One of the most fascinating behaviors to observe underwater are the diverse approaches to not being seen (crypsis).
At the same time it is one of the biggest challenges for scuba divers to find these creatures. In the marine environment the survival of many animals depends on their ability to blend in with the environment.
Two main reasons make this behavior essential and many clever tactics evolved to achieve it.
As divers we might miss dozens of critters every single dive because they look like a coral, a rock or are see-through. So most of the other marine animals won’t see them either.
Camouflage and mimicry are not as one might think only used by weak or slow creatures but even sharks at the top of the food chain show certain features to blend in with the surrounding waters.
Why the effort?
Not to be seen of course but by whom? Most of us first think of hiding from a predator. However, many animals use it as tactic to hunt. They remain unseen by their prey until it is too close to escape.
Several creatures just sit somewhere pretending not to be there and wait for prey to pass by in front of their mouth at which point they can suck them in.
Another reason to use these tactics is for reproduction. Cuttlefish can display two different colors one on the side of the female to impress her and a threatening white color to the side of a rival.
Not being there vs being something different
Camouflage is pretending not to be there and mimicry is pretending to be something different. The difference is that the camouflaging animal is not seen at all and the mimicking animal is seen by its predator or prey but it does look like something different.
These two behaviors are quite similar and some animals can do both. The mimic octopus is a good example. It can resemble something dangerous like a sea snake or pretend not to be there by looking like a rock on sand.
Camouflage (disguise) and mimicry (deceit) overlap when an animal pretends to be something uninteresting like sea weed. It is camouflaged looking like its surroundings by using mimicry.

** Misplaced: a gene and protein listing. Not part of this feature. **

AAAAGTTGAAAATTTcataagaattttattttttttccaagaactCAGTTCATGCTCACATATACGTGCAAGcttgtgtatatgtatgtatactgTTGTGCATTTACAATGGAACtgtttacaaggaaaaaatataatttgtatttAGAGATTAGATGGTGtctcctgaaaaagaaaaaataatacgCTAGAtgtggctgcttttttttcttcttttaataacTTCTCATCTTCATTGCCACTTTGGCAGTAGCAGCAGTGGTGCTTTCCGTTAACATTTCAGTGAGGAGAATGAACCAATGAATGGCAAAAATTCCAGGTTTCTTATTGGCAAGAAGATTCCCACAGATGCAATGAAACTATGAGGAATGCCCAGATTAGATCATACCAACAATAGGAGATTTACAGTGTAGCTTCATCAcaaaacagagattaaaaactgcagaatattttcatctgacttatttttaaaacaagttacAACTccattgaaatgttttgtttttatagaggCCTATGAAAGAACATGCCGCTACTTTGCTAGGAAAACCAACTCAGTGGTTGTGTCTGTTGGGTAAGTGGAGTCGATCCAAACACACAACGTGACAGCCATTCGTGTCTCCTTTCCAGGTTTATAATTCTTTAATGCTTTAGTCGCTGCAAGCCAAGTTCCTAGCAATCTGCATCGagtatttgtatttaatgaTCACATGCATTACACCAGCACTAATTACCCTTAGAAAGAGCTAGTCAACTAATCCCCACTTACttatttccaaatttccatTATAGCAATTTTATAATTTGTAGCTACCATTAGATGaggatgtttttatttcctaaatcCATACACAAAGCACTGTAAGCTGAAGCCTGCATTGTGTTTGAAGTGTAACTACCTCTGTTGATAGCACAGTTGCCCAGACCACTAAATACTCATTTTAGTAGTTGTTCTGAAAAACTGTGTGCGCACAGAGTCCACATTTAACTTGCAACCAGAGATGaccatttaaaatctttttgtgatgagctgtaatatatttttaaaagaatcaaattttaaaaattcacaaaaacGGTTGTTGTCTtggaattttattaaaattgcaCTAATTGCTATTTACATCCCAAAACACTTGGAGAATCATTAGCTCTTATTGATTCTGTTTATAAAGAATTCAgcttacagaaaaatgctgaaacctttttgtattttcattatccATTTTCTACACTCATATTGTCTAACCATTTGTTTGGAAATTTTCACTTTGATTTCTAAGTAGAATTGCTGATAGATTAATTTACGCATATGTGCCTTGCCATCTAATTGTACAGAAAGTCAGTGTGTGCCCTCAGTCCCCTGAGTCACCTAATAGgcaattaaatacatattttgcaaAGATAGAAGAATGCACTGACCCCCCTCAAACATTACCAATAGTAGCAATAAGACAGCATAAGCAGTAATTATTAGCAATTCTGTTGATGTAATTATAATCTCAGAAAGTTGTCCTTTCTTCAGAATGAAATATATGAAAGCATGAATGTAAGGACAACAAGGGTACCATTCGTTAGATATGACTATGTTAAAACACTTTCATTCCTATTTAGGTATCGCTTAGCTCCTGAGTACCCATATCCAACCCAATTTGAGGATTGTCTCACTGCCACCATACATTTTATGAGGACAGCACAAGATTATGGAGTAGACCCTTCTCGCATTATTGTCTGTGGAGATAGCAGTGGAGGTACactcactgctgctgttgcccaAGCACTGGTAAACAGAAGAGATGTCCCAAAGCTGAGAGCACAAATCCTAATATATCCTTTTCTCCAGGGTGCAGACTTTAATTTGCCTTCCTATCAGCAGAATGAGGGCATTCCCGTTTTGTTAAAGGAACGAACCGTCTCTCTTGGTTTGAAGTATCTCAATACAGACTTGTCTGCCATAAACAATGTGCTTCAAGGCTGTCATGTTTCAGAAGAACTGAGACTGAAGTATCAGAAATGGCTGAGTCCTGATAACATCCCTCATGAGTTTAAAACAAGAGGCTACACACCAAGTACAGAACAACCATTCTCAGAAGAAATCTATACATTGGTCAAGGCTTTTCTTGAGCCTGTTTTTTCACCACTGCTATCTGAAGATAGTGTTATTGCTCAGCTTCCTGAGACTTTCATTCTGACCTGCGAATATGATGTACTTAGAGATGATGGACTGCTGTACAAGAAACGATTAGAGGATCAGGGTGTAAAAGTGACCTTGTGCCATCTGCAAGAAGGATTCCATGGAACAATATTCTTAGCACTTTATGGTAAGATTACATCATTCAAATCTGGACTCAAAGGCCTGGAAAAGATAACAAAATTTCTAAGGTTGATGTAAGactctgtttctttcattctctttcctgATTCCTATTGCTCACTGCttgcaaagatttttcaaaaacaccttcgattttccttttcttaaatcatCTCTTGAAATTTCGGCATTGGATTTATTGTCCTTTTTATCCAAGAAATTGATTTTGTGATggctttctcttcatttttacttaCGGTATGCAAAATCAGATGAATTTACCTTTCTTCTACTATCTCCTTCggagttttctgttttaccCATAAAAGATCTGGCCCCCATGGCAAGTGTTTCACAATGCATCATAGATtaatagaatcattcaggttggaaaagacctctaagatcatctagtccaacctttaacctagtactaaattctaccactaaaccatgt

The different methods
Several methods are used by marine animals to blend in with the environment pretending to be something different or not to be there at all.
1. Don’t be there
Lower animals pretend to just not being there by being transparent. Most of the small free swimming creatures are doing this like jellyfish and plankton. In addition shrimp and other small critters living on the ground are at least partly see-through.
2. Don’t be there II
If an animal can’t be transparent it can have the same color and form like its habitat. This is one very common tactic that can be observed a lot by animals living on the sea floor or in coral reefs.
Animals living on the sandy bottom are often sand colored. A cryptic shrimp living on a sponge can’t be found very easily as it copies the color and texture of a sponge.
It is believed that even brightly colored reef fish in shallow water are well camouflaged in. The reefs are often very colorful where patches of light would almost look like the bright coloring of the fish.
3. Have confusing colors
Similar to having the same color like the background it also works to have disruptive colors. These colors break up the outlines of the animal and often hide the eyes as well. To achieve this the coloration does include strong contrasts with colors similar to the environment to blend in perfectly.
4. Be red
Red is the first color to fade out at low light situations for example at dusk, under a rock or at depth. Most red fish live below the depth of red light penetration or hide during the day to only come out at night. During these times they are difficult to see.